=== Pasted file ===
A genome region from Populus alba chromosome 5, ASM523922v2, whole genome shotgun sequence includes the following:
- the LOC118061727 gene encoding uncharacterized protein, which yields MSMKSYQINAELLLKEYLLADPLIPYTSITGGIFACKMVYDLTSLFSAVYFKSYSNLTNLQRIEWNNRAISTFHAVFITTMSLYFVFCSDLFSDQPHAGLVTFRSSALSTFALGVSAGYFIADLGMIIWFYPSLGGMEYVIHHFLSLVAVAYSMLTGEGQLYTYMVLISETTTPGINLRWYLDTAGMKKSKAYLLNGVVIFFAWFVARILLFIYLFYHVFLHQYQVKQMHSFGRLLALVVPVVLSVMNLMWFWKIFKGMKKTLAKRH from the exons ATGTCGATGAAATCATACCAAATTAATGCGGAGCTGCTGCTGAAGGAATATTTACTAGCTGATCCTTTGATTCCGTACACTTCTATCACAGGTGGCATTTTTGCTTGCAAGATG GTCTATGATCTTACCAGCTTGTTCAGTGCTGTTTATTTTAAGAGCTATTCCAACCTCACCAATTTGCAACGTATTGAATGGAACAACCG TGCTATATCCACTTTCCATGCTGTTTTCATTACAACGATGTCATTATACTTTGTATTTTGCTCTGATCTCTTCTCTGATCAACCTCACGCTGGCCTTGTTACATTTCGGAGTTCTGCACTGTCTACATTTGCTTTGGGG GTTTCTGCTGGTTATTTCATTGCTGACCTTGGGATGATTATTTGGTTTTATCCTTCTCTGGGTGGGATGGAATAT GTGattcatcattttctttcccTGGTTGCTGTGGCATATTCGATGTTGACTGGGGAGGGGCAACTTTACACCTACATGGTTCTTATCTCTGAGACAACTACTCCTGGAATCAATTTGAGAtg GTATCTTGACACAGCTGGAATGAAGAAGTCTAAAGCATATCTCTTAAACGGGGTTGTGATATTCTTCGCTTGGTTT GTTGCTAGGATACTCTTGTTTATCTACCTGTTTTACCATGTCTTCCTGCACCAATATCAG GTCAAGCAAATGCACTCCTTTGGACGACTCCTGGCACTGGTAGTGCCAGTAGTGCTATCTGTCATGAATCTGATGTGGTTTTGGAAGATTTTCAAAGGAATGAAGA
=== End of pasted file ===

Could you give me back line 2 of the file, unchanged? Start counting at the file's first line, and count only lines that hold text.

- the LOC118061727 gene encoding uncharacterized protein, which yields MSMKSYQINAELLLKEYLLADPLIPYTSITGGIFACKMVYDLTSLFSAVYFKSYSNLTNLQRIEWNNRAISTFHAVFITTMSLYFVFCSDLFSDQPHAGLVTFRSSALSTFALGVSAGYFIADLGMIIWFYPSLGGMEYVIHHFLSLVAVAYSMLTGEGQLYTYMVLISETTTPGINLRWYLDTAGMKKSKAYLLNGVVIFFAWFVARILLFIYLFYHVFLHQYQVKQMHSFGRLLALVVPVVLSVMNLMWFWKIFKGMKKTLAKRH from the exons ATGTCGATGAAATCATACCAAATTAATGCGGAGCTGCTGCTGAAGGAATATTTACTAGCTGATCCTTTGATTCCGTACACTTCTATCACAGGTGGCATTTTTGCTTGCAAGATG GTCTATGATCTTACCAGCTTGTTCAGTGCTGTTTATTTTAAGAGCTATTCCAACCTCACCAATTTGCAACGTATTGAATGGAACAACCG TGCTATATCCACTTTCCATGCTGTTTTCATTACAACGATGTCATTATACTTTGTATTTTGCTCTGATCTCTTCTCTGATCAACCTCACGCTGGCCTTGTTACATTTCGGAGTTCTGCACTGTCTACATTTGCTTTGGGG GTTTCTGCTGGTTATTTCATTGCTGACCTTGGGATGATTATTTGGTTTTATCCTTCTCTGGGTGGGATGGAATAT GTGattcatcattttctttcccTGGTTGCTGTGGCATATTCGATGTTGACTGGGGAGGGGCAACTTTACACCTACATGGTTCTTATCTCTGAGACAACTACTCCTGGAATCAATTTGAGAtg GTATCTTGACACAGCTGGAATGAAGAAGTCTAAAGCATATCTCTTAAACGGGGTTGTGATATTCTTCGCTTGGTTT GTTGCTAGGATACTCTTGTTTATCTACCTGTTTTACCATGTCTTCCTGCACCAATATCAG GTCAAGCAAATGCACTCCTTTGGACGACTCCTGGCACTGGTAGTGCCAGTAGTGCTATCTGTCATGAATCTGATGTGGTTTTGGAAGATTTTCAAAGGAATGAAGA